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Macho Birds Age Faster

Male houbara bustards pay a steep price for wooing the ladies

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houbara bustard

A male houbara bustard displays his feathers to get a female (credit: Yves Hingrat)

The houbara bustard is a large brown-and-white bird found in the deserts of North Africa, Asia and the Middle East. For six months of the year, for 18 hours a day the males of the species carry out an elaborate display hoping to win the ladies, as outlined in a recent paper in Ecology Letters:

After an initial period of pre-display strutting, males erect an ornamental ‘shield’ of long white feathers in front of them as they begin to run at high speed, often circling a rock or bush. This display culminates in a flash of both black and white ornamental feathers and is often accompanied by several subsonic ‘booming’ calls.

Over the six months, males can lose up to 10 percent of their body weight. But that’s not the only price for keeping up these elaborate displays. That paper in Ecology Letters shows that the guys who are most sexually extravagant—the ones trying to hardest to get the girls—experience aging faster, with their sperm quality declining faster than that of other males.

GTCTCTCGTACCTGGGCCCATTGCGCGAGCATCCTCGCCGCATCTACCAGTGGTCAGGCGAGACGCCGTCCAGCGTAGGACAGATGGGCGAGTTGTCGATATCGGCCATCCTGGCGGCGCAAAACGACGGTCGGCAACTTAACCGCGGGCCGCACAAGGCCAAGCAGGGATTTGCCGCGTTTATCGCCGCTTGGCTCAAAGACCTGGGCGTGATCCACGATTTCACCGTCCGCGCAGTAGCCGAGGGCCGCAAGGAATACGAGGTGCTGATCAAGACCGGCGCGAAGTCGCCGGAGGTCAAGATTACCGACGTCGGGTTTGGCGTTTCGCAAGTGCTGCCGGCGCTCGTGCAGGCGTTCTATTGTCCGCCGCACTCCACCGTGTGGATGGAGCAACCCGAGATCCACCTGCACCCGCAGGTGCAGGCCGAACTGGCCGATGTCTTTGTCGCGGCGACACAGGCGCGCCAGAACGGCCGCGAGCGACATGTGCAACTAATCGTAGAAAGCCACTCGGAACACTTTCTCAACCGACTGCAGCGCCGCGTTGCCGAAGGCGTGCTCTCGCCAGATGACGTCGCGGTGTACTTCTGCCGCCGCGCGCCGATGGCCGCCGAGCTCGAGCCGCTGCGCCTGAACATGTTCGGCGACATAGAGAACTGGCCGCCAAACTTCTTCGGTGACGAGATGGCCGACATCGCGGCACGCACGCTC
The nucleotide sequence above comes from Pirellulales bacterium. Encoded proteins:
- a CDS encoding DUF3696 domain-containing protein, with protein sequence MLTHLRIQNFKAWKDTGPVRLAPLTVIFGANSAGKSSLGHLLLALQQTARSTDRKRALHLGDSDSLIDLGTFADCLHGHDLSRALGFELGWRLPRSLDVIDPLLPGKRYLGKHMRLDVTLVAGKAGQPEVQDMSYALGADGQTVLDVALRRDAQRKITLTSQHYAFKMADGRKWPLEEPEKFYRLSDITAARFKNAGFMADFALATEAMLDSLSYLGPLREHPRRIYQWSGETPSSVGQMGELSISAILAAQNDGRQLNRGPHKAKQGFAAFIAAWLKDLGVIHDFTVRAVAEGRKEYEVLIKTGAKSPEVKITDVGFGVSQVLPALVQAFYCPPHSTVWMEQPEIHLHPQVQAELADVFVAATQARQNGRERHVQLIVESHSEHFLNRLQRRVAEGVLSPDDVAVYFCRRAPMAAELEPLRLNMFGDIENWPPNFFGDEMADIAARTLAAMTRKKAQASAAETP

Females mate with multiple males, so in addition to displays, the males have to invest in producing large quantities of high-quality sperm that can win out in the competition (inside the female) that follows copulation. And when the males are young, the more elaborate their display, the better their sperm. But that changes when they reach about four years of age, the researchers found in their new study. The males continue their extravagant daily displays, but their sperm quality takes a hit. They produce less sperm and their ejaculates contains more dead and abnormal sperm than males that didn’t put as much effort into attracting the ladies.

“This is the bird equivalent of the posers who strut their stuff in bars and nightclubs every weekend,” says study lead author Brian Preston, of the University of Burgundy in France. “If the bustard is anything to go by, these same guys will be reaching for their toupees sooner than they’d like.”

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About Sarah Zielinski
Sarah Zielinski

Sarah Zielinski is an award-winning science writer and editor. She is a contributing writer in science for Smithsonian.com and blogs at Wild Things, which appears on Science News.

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